Then to Selfridges where M gifted me with an exquisitely elegant Burberry watch. We then checked out the sales at Browns, Martin Margiela and Albam where M bought a pair of Japanese denim jeans and I bought a limited edition rain jacket and chatted to the owner about the items' provenance.
We finally caught our breath at Postcard Teas, where we sat down and sampled some new green teas, chatted with the owner and his wife, and bought some fermented Pu Erh, first flush Darjeeling, green Sparrow's Tongue and garam Assam chai tea leaves. We also bought a brass tea caddy (above) to commemorate Little Planet's birth. It was handmade in Kyoto this year. The brass will age and turn colour as she ages. It's the commemorative equivalent of seeding a tree for a new baby, which we won't do as it's unlikely we will stay in our house all Little Planet's childhood. The caddy is engraved with the symbols for pine (everlasting), bamboo (flexible) and plum (hardy) and the owner will let us know when the makers visit London from Kyoto in November as they will engrave Little Planet's name with its Japanese equivalent (her Indian name has a Japanese equivalent, coincidentally).
By now I was hungry and we jumped in a cab to West Smithfield for cocktails - mojito and caipirinha - at Smithfield Bar & Grill. It was my first cocktail since before I fell pregnant so I savoured it. I stuck to just one cocktail though as I had a little baby to look after when I returned home! And then it was dinner time and we went next door to the Saki Bar & Food Emporium where M treated me to a sumptuous birthday meal - the specially prepared, entirely vegan Shojin ryori or Buddhist cuisine. Following a typical Japanese kaiseki order of starter, sashimi, simmered, fried, grilled and sushi course, we ate:
- Starter of sesame tofu in a citron miso sauce
- Sashimi of abalone mushroom, konnyaku root, radish and kombu-infused winter melon with a mustard miso (above)
- Simmered tofu dumpling with ginkgo nut and winter melon
- Fried tempura of shiso leaf, enoki mushroom, shitake mushroom and a yuba tofu roll with broad beans
- Grilled lotus root with seaweed and grilled aubergine with red miso and black and white sesame seeds
- Sushi of tonburi seeds, aubergine, cucumber and other assorted vegetables (below)
Despite being the vegan cuisine of monks, there was nothing delicate or insubstantial about any of the dishes we ate. All the flavours were incredibly refined and at the same time very robust. We were very full by the end. I will definitely return. Incidentally, they also do a more conventional, comprehensive, vegetarian and non-vegetarian Japanese menu.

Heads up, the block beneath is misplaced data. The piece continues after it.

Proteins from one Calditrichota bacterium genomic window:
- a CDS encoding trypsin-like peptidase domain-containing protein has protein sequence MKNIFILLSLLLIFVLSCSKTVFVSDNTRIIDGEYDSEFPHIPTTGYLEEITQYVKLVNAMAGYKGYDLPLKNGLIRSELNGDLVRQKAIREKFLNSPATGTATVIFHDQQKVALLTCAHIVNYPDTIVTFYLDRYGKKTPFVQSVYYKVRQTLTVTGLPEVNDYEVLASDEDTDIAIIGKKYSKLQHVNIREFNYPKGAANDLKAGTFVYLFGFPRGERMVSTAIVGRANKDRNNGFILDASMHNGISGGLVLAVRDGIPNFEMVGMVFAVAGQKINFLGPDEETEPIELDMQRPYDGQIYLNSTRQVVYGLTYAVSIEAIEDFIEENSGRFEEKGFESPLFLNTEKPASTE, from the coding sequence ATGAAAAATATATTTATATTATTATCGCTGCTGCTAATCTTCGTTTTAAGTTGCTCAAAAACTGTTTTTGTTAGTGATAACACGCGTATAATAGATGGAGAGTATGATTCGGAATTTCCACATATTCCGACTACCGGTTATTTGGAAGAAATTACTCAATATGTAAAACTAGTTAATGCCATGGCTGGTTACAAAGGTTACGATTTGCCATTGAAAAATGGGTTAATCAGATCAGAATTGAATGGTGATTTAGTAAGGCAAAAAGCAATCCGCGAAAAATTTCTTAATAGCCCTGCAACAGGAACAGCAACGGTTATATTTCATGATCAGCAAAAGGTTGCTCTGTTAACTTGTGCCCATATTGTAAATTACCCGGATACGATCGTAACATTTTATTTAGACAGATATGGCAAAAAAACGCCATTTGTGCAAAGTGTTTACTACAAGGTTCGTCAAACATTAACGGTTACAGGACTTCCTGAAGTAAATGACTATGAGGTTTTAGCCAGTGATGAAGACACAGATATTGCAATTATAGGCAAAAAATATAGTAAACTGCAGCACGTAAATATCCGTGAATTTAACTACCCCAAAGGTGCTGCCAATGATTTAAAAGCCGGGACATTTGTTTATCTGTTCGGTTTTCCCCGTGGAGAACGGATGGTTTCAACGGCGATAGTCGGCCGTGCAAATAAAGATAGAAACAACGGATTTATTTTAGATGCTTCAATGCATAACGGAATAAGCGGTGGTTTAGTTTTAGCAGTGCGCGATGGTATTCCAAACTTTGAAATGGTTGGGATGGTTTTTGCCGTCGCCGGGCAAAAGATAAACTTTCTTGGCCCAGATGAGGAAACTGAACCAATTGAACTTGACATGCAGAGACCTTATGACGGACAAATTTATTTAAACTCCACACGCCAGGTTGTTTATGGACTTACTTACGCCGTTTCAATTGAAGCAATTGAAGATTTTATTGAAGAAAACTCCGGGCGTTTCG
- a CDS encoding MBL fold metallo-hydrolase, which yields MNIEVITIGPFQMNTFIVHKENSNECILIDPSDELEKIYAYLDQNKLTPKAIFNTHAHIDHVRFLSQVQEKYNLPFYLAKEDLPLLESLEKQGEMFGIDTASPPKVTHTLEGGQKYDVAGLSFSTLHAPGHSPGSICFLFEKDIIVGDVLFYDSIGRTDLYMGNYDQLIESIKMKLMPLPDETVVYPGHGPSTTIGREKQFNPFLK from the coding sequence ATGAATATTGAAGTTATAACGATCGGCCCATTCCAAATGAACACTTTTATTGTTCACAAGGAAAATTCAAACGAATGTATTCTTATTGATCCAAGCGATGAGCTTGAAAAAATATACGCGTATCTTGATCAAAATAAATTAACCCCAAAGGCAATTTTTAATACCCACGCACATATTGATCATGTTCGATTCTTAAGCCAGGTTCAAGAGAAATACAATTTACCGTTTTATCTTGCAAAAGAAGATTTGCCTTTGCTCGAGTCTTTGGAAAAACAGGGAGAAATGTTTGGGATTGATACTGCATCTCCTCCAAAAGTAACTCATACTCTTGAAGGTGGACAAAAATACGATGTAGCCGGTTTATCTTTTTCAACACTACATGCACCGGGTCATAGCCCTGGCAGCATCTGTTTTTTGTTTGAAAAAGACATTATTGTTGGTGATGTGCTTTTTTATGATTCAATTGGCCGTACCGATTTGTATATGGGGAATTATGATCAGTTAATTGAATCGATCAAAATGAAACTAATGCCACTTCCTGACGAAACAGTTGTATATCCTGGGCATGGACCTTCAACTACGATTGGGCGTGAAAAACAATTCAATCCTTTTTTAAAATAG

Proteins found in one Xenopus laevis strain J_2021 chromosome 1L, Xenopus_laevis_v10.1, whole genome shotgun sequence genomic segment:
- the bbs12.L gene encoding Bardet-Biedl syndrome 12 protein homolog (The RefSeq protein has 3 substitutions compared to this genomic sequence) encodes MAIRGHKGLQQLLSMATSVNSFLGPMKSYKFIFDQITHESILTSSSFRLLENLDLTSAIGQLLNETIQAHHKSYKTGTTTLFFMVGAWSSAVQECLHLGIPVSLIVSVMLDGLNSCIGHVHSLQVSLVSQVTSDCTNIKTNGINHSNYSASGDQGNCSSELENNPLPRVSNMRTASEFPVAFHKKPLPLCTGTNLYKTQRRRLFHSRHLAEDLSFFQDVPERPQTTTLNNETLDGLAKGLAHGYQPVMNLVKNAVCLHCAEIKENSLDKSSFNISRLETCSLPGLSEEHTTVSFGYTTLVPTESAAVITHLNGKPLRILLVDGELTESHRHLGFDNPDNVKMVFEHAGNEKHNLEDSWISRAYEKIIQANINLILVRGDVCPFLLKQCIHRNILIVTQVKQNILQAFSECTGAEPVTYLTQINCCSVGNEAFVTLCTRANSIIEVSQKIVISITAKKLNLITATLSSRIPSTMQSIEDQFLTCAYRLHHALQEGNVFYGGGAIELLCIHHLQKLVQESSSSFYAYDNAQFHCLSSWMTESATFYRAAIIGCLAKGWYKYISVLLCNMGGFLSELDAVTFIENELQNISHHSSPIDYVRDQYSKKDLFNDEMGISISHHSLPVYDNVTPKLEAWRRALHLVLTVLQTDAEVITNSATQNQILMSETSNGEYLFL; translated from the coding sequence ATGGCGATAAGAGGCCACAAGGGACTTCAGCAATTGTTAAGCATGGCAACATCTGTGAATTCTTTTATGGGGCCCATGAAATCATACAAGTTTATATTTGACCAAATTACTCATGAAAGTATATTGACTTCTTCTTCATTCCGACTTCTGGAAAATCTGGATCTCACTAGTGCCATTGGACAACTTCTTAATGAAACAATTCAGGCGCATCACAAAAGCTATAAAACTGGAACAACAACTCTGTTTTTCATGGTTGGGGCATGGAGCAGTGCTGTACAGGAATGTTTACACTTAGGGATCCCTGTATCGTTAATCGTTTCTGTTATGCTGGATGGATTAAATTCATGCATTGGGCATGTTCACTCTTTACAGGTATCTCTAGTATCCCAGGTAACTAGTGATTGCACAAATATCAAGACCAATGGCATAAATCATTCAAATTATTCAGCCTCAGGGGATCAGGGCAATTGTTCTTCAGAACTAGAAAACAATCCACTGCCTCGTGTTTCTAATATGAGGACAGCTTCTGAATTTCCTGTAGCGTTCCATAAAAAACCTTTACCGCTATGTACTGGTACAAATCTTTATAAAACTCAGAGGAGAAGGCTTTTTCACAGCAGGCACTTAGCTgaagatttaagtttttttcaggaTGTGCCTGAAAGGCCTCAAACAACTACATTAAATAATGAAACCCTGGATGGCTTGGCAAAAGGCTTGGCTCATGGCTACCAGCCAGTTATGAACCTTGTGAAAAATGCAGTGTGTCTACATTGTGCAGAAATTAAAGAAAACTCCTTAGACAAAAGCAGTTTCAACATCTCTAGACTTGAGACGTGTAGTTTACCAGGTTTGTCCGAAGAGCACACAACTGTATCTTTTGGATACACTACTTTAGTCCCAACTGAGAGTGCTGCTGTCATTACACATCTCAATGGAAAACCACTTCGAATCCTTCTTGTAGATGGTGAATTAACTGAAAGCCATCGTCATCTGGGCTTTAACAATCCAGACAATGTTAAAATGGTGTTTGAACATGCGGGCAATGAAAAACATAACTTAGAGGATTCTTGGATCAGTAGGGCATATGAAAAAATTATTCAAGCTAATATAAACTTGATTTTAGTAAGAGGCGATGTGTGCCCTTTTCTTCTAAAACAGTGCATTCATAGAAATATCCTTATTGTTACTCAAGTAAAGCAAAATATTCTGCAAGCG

A wonderful birthday day, even though my actual birthday was on Sunday. Thank you M - you created a very special day for me.
Sunday, my actual birthday, was a quieter affair. We chilled at home with Little Planet and my mother-in-law; we shopped locally for the week's provisions; we read magazines and books; we napped; we did many loads of laundry. The weather was damp and grey and it was lovely staying home, especially with the extra pair of hands to help look after the baby. I opened the rest of the presents M bought me: two photobooks - one by the celebrated Takashi Homma called Tokyo (below) and another by Hiroshi Taniguchi whose delicate photos of interior details are published by the excellent Foil.
The day ended with a home-cooked dinner of roast chicken served with roast potatoes and cabbage with caraway seeds and then a viewing of Hou Hsiao-Hsien's Three Times movie on DVD - an evocative and engagingly shot Taiwanese movie we first saw at the ICA cinema last year featuring three forty-minute stories that take place in three separate time periods (1911, 1966 and 2005), each one featuring a pair of lovers played by the same actors.
But by this time, I was so tired and the movie was so beautifully soporific that I slept through most of the first segment of the movie before Little Planet's 10.30pm feed. I was partially revived in due course by several mouthfuls of Ben & Jerry's caramel chew chew ice cream before, once again, sleep beckoned and I joined Little Planet in the land of nod.